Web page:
Resources are available for those who may be suffering and not know where to turn for help. Admitting there may be an issue is the first step. Talking to a supervisor or chaplain about these issues can also facilitate the healing process. To address the growing need for behavioral health support and resources, American Addiction Centers has created a program aimed at helping law enforcement officers and their families. This dedicated hotline is available at 1.855.99.POLICE (765423). Additionally, the National Volunteer Fire Council (NVFC) has launched Share the Load™, a support program for firefighters and members of the emergency medical service (EMS). As part of that program, the NVFC has partnered with American Addiction Centers to create the Fire/EMS Helpline, a free, confidential helpline available 24 hours a day, seven days a week to assist firefighters, emergency medical technicians, and their families. Callers receive compassionate, nonjudgmental support for a variety of behavioral health issues, such as PTSD, addiction, depression, suicide prevention, stress or anxiety, critical incidents, relationship issues, and other areas affecting their work or personal life. The helpline is available at 1-888-731-FIRE (3473). Help is just a phone call away.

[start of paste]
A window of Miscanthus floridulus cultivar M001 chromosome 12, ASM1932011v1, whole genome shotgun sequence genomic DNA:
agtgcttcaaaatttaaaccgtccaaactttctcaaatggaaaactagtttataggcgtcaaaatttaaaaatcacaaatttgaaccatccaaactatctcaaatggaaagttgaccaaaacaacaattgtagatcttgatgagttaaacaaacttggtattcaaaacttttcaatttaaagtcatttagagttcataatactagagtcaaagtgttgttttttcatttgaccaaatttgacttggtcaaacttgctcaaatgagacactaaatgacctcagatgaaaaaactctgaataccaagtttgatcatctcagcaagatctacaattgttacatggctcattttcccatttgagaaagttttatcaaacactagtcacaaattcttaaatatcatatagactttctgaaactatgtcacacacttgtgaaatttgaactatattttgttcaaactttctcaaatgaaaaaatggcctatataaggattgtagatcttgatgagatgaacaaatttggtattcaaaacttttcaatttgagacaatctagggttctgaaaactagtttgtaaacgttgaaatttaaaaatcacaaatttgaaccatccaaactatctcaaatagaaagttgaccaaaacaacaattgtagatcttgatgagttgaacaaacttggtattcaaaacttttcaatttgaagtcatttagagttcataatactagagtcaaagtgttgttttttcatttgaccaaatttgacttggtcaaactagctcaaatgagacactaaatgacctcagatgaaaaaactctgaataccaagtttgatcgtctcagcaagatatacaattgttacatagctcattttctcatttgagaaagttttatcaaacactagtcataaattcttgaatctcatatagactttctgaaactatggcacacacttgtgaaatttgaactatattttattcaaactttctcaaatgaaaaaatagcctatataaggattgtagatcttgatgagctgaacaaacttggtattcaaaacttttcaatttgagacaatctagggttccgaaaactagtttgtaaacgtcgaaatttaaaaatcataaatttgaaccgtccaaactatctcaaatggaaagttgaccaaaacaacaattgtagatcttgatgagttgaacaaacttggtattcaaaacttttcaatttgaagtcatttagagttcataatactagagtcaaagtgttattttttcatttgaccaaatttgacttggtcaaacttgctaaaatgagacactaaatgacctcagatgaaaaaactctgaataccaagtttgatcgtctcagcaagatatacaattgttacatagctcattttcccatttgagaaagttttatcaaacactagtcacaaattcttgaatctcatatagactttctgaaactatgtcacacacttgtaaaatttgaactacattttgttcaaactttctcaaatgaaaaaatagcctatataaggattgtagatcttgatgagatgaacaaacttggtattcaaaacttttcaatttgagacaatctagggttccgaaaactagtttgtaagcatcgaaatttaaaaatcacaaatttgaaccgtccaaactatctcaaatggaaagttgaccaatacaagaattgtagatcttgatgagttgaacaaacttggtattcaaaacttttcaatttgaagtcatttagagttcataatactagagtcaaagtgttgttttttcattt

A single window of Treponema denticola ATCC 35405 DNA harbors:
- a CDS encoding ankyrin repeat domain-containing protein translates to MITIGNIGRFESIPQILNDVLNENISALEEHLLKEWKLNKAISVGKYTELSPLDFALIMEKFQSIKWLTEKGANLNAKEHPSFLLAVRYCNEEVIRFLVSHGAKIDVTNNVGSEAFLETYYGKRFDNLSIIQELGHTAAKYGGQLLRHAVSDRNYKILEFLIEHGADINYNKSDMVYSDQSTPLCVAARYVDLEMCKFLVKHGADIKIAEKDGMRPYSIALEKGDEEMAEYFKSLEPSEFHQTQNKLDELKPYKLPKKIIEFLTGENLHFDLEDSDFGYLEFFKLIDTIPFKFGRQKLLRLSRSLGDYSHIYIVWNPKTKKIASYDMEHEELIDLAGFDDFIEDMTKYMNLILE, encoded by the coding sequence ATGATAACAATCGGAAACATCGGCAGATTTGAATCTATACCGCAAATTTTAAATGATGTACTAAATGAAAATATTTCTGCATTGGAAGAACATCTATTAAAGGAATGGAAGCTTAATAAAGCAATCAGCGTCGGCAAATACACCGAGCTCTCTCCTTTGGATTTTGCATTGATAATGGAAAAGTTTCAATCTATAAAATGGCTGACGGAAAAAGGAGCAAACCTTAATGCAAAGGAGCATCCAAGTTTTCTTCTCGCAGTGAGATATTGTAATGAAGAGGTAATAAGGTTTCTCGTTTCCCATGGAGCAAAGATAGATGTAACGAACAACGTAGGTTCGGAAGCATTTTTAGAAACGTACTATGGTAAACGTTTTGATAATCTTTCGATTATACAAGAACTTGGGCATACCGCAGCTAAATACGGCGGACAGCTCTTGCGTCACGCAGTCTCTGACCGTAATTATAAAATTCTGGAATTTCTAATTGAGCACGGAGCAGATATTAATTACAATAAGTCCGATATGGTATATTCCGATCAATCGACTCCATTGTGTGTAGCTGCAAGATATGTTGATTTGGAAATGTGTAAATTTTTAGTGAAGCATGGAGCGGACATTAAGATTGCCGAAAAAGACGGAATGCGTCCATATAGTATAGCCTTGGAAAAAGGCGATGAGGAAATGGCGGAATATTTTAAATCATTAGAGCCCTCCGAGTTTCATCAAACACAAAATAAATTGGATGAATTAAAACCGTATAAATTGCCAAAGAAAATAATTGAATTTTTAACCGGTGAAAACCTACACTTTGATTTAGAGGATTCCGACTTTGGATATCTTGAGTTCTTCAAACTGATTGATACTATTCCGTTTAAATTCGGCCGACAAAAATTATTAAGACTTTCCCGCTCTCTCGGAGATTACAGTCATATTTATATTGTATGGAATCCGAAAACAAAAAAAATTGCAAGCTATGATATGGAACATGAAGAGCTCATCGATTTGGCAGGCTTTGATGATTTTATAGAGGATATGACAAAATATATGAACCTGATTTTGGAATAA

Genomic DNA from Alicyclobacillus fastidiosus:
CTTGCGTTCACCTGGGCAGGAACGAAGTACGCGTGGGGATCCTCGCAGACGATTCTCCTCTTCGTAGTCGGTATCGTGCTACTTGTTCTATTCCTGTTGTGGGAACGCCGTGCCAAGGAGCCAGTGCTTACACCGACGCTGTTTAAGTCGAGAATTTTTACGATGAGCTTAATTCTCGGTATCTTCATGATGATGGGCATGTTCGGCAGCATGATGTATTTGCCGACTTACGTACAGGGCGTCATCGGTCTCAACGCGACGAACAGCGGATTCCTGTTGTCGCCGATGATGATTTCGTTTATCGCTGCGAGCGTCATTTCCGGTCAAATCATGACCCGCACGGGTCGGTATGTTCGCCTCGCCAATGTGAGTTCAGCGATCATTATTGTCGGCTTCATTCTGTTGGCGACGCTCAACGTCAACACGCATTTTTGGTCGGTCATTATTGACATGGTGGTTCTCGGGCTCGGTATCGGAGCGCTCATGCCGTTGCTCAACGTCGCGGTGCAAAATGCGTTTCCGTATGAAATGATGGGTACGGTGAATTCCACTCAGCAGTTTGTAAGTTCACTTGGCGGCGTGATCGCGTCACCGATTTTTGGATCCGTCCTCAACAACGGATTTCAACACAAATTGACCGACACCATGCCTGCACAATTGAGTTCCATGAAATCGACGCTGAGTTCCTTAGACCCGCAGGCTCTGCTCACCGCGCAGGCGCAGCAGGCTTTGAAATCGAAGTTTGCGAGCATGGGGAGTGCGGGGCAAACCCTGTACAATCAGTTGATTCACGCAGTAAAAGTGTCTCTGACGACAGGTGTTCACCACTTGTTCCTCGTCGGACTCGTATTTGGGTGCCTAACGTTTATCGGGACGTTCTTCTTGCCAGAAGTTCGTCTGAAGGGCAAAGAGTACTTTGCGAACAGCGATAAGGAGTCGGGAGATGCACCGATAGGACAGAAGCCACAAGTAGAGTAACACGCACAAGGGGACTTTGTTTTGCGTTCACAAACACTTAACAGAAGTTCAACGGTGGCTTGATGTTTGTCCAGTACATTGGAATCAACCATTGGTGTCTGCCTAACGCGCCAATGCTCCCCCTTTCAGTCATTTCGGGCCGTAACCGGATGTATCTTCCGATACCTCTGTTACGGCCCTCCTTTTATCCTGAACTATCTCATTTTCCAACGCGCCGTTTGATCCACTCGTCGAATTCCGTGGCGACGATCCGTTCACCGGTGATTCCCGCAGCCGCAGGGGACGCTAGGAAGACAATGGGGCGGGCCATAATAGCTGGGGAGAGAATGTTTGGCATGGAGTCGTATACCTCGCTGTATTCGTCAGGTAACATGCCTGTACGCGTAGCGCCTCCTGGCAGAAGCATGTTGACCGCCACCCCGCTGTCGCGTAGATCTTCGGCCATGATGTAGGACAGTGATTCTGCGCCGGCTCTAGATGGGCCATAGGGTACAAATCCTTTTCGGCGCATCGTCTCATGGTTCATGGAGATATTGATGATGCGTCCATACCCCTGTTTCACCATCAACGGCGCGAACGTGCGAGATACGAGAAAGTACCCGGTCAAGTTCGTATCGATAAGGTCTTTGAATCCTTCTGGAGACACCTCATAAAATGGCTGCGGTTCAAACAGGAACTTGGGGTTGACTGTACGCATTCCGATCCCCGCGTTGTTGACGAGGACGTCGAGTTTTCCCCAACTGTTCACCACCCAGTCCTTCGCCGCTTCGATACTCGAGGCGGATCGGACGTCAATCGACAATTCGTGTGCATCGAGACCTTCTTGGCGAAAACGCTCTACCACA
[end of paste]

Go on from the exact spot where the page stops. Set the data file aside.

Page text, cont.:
Mark Lamplugh
First Responder Specialist
American Addiction Centers
Captain
Lower Chichester (PA) Fire Company

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Role of first-arriving officer

It was with interest that I read Chief Bobby Halton’s Editor’s Opinion “And the Band Played On” (March 2014). I knew I wanted to respond, but the words avoided me. A trip to Montgomery County’s (MD) Strathmore Music Center to hear the Baltimore Symphony Orchestra (BSO), under the direction of Marin Alsop, perform Gustav Mahler’s Symphony No. 1 in D major (also known as Mahler’s Titan) made the difference. As I watched the orchestra and its conductor perform, the crafting of my response was taking shape, and what better metaphor to use than that used in the editorial?

The concert master, taking the role equivalent to that of the first-arriving company officer, set the stage, providing direction to each orchestra section, much as the officer sets the direction of the incoming units and establishes divisions and groups as necessary and gets them in play. The various orchestra sections (strings, percussion, and so on) represent the divisions and groups assigned by the initial incident commander (IC), the first-arriving company officer.